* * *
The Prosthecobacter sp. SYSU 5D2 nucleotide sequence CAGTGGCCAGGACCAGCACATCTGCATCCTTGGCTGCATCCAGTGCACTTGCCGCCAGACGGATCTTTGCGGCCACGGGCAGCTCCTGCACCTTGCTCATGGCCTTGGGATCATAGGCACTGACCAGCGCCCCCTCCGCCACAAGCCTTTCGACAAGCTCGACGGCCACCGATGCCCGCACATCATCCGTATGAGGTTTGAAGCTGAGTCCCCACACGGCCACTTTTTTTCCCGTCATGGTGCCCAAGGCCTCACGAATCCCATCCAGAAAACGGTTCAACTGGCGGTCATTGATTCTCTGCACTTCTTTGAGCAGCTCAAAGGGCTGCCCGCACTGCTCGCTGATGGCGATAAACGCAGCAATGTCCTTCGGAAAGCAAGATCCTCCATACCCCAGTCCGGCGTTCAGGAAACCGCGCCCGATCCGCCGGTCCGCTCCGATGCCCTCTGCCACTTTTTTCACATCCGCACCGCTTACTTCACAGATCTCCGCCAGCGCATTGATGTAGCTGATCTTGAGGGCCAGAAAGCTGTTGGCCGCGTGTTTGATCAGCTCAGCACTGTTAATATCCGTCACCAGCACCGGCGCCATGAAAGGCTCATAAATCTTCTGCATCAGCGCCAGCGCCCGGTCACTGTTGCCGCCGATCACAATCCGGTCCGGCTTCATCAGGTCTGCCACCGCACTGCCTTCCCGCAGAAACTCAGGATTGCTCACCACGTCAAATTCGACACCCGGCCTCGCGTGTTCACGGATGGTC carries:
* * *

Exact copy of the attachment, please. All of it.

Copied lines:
The Prosthecobacter sp. SYSU 5D2 nucleotide sequence CAGTGGCCAGGACCAGCACATCTGCATCCTTGGCTGCATCCAGTGCACTTGCCGCCAGACGGATCTTTGCGGCCACGGGCAGCTCCTGCACCTTGCTCATGGCCTTGGGATCATAGGCACTGACCAGCGCCCCCTCCGCCACAAGCCTTTCGACAAGCTCGACGGCCACCGATGCCCGCACATCATCCGTATGAGGTTTGAAGCTGAGTCCCCACACGGCCACTTTTTTTCCCGTCATGGTGCCCAAGGCCTCACGAATCCCATCCAGAAAACGGTTCAACTGGCGGTCATTGATTCTCTGCACTTCTTTGAGCAGCTCAAAGGGCTGCCCGCACTGCTCGCTGATGGCGATAAACGCAGCAATGTCCTTCGGAAAGCAAGATCCTCCATACCCCAGTCCGGCGTTCAGGAAACCGCGCCCGATCCGCCGGTCCGCTCCGATGCCCTCTGCCACTTTTTTCACATCCGCACCGCTTACTTCACAGATCTCCGCCAGCGCATTGATGTAGCTGATCTTGAGGGCCAGAAAGCTGTTGGCCGCGTGTTTGATCAGCTCAGCACTGTTAATATCCGTCACCAGCACCGGCGCCATGAAAGGCTCATAAATCTTCTGCATCAGCGCCAGCGCCCGGTCACTGTTGCCGCCGATCACAATCCGGTCCGGCTTCATCAGGTCTGCCACCGCACTGCCTTCCCGCAGAAACTCAGGATTGCTCACCACGTCAAATTCGACACCCGGCCTCGCGTGTTCACGGATGGTC carries: